The nozzle attachment block has a flange portion 90 for registering against the lower surface of body 12, and is retained thereon by any suitable fastening expedient, as for example, self-tapping screws (not illustrated), received through the flange 90 and threadedly engaging the lower portion of body 12.
An annular diffuser member 92 is received in a closely fitting relationship in the interior of the annular shroud 84, the diffuser having at its upper end forming a radially inwardly extending flange 94 which flange engages the outer periphery of central tubular portion 82 in a snug fitting relationship preferably taking advantage of the natural mold draft thereof to wedge the diffuser flange 94 thereover. With reference to FIG. 5, the outer periphery of the diffuser 92 is provided with a plurality of axially and downwardly extending, circumferentially spaced grooves 96 for dividing the diluent flow into a plurality of separate streams and diffusing the pressure thereof to substantially atmospheric pressure.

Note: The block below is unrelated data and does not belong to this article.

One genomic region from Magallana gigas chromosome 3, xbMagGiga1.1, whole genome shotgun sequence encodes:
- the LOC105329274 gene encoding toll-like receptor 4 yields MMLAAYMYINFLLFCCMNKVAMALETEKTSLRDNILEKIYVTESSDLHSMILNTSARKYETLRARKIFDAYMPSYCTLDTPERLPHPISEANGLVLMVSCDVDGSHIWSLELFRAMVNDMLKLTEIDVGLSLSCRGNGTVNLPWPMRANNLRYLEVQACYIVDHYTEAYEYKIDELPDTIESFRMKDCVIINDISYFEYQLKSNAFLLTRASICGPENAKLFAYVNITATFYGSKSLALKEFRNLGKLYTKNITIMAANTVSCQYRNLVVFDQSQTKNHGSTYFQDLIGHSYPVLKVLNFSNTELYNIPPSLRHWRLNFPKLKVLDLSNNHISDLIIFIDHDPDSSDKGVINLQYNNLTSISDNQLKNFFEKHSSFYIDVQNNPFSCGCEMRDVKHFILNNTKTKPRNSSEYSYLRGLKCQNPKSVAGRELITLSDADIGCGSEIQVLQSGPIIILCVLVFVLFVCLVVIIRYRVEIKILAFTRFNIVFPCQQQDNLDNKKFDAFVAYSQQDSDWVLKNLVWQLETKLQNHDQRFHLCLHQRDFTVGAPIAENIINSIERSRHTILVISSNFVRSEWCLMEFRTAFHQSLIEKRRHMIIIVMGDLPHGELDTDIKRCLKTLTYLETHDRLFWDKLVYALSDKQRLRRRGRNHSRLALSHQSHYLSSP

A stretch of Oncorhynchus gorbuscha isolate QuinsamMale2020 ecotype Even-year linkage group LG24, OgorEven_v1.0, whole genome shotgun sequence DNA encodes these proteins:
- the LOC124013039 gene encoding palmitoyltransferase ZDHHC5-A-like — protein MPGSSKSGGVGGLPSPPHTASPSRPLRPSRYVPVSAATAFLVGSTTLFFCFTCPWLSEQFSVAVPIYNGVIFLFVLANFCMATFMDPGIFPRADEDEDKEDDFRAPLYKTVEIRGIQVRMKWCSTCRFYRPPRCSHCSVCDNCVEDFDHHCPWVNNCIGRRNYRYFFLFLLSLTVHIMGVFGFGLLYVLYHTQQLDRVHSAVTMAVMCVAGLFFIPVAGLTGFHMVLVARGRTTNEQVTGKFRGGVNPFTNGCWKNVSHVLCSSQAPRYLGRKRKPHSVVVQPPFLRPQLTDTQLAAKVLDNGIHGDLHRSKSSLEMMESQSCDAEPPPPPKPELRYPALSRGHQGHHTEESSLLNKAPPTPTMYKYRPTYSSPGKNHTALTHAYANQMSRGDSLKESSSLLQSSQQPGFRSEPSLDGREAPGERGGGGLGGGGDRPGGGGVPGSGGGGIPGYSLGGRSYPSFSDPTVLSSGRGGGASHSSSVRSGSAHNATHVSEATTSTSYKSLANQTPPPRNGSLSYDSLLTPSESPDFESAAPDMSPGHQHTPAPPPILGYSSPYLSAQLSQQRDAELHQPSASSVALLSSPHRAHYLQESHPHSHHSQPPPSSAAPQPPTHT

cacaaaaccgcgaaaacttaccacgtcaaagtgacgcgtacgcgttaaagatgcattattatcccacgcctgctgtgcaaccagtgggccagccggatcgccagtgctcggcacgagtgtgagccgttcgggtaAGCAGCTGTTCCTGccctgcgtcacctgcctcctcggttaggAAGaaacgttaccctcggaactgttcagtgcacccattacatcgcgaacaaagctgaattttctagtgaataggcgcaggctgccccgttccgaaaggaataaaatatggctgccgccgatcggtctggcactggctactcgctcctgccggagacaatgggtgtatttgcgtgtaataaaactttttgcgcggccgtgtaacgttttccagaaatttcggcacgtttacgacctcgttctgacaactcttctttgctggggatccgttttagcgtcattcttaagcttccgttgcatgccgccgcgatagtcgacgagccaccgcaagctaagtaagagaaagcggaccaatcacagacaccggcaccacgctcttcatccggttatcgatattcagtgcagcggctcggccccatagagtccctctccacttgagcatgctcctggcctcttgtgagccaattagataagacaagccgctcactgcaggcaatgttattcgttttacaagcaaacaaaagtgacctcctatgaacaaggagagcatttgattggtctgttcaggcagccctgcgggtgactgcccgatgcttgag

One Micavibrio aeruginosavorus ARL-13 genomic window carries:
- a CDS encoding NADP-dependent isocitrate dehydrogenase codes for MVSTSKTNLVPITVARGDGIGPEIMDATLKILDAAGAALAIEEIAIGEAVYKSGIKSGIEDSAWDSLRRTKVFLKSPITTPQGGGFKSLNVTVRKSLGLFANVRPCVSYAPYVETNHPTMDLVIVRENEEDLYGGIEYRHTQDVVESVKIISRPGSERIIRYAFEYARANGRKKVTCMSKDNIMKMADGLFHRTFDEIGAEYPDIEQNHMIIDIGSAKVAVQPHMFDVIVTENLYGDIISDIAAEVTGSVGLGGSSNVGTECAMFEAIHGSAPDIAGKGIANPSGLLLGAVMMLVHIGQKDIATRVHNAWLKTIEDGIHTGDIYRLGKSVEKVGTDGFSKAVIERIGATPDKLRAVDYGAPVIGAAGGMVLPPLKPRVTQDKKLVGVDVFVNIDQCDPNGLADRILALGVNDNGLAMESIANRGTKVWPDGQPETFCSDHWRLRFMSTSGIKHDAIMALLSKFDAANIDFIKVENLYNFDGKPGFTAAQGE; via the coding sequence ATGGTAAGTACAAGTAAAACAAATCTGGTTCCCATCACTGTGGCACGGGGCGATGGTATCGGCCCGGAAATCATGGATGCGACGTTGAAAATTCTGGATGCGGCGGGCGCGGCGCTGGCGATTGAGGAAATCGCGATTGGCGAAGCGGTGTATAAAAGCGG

A generally tubular concentrate metering member 98 also formed of a suitable plastic is received over the outer periphery of the central tubular portion 82 in snug fitting engagement, the member 98 having a shoulder provided on the interior thereof with an orifice metering plate 100 registered thereagainst and with the upper surface of the orifice plate 100 also registering against the end of the tubular portion 82 and retained thereagainst by the shoulder 98.
The orifice plate 100 is preferably formed of very thin stainless steel material to provide a knife-edge orifice for metering of concentrate flow. The orifice plate is a slip-fit within the larger inside diameter of the metering member 98 for ease of removal and replacement. When it is desired to change the mix ratio of the beverage, the metering member is removed from the central tube 82 and the orifice plate is removed and replaced with a plate having a differently sized orifice therethrough.